At that point, I (finally) realized that the podcast wasn’t a business in itself, but was instead a content marketing channel for a business. When I started treating it as such -— by creating episode-specific lead magnets -— the email list growth really started to take off. At that time I had around 1000 email subscribers. Within 3 months of implementing this new strategy it was 3,000; within 6 months, 6,000. And it was off to the races from there.

Another big spike came after guesting on Entrepreneurs on Fire in 2015. John had a huge listenership, and we got a chance to talk about The Side Hustle Show, which had just been nominated “Best Business Podcast”. That nomination gave some credibility to a much smaller show that much of John’s audience would still find benefit in.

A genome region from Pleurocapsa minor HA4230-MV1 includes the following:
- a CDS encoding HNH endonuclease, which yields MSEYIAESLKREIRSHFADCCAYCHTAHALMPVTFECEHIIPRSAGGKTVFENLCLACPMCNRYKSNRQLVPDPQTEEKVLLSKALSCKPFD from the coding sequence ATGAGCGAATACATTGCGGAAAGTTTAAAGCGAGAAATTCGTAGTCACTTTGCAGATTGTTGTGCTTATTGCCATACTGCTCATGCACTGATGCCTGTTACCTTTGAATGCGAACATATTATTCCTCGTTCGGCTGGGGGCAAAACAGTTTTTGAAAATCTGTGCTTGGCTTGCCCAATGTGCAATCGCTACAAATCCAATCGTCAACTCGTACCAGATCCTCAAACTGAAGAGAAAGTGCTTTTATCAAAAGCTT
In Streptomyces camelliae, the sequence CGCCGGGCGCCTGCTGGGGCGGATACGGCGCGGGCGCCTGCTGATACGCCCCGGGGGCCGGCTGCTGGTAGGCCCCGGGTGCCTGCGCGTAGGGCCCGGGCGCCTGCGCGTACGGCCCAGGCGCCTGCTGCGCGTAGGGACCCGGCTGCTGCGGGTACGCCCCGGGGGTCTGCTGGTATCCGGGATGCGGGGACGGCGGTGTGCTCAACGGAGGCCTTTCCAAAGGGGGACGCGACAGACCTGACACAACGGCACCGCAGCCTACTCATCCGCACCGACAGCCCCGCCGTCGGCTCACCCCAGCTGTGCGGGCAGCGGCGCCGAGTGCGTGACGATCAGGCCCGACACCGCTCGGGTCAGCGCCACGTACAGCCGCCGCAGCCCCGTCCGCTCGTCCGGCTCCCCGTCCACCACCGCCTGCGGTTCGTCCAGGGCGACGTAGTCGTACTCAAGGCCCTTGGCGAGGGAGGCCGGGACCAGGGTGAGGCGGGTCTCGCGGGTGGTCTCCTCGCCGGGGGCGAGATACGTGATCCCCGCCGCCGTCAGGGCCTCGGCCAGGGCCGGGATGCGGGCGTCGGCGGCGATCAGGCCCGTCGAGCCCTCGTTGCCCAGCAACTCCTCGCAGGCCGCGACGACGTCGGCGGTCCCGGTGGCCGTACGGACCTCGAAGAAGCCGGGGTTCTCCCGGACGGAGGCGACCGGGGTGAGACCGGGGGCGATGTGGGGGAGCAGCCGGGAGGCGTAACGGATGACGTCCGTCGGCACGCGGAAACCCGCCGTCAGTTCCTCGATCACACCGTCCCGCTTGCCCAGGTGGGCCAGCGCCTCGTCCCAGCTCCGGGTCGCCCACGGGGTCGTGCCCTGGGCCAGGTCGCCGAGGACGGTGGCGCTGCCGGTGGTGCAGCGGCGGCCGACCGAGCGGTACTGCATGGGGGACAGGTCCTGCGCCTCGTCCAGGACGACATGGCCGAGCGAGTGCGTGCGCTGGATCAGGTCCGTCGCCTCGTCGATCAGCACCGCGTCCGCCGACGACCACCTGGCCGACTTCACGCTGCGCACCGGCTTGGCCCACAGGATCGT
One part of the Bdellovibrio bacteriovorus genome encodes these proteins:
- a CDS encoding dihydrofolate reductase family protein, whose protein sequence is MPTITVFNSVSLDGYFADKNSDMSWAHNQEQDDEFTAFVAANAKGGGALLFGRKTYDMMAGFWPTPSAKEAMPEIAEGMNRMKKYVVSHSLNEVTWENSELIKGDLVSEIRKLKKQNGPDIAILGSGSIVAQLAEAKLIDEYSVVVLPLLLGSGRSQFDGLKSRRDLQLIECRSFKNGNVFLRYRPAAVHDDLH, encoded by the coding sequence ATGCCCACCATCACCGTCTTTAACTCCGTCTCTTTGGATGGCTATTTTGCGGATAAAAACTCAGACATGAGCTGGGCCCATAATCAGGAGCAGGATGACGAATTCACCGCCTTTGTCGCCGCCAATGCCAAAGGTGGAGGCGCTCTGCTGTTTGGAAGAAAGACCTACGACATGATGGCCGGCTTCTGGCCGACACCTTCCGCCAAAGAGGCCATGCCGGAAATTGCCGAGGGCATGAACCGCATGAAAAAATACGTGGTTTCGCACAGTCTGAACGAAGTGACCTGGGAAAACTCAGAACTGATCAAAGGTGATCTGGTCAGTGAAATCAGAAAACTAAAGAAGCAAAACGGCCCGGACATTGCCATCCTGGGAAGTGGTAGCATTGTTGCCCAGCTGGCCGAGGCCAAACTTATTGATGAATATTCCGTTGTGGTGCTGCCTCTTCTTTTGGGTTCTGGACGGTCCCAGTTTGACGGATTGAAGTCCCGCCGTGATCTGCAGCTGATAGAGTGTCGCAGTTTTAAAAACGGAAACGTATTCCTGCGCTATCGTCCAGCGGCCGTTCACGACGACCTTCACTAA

And finally, in early 2017, NY Times bestselling author Chris Guillebeau launched a very similar-sounding podcast called Side Hustle School. At first, I thought I was toast. “Hey, this is my territory!”

But I never saw a bigger spike in downloads than I did that first month of his show. He brought a lot of new listeners into the fold and introduced a lot of new people to the concept of “side hustling.” And when they searched for more information on it, who did they find? Me.

It was proof that a rising tide lifts all boats.

How did you get started?

I chose this niche based on some soul searching, like:

  • What do you never get tired of talking about?
  • What do you have experience in?
  • What do other people ask you questions about?
  • What do you want to be known for when someone Googles you?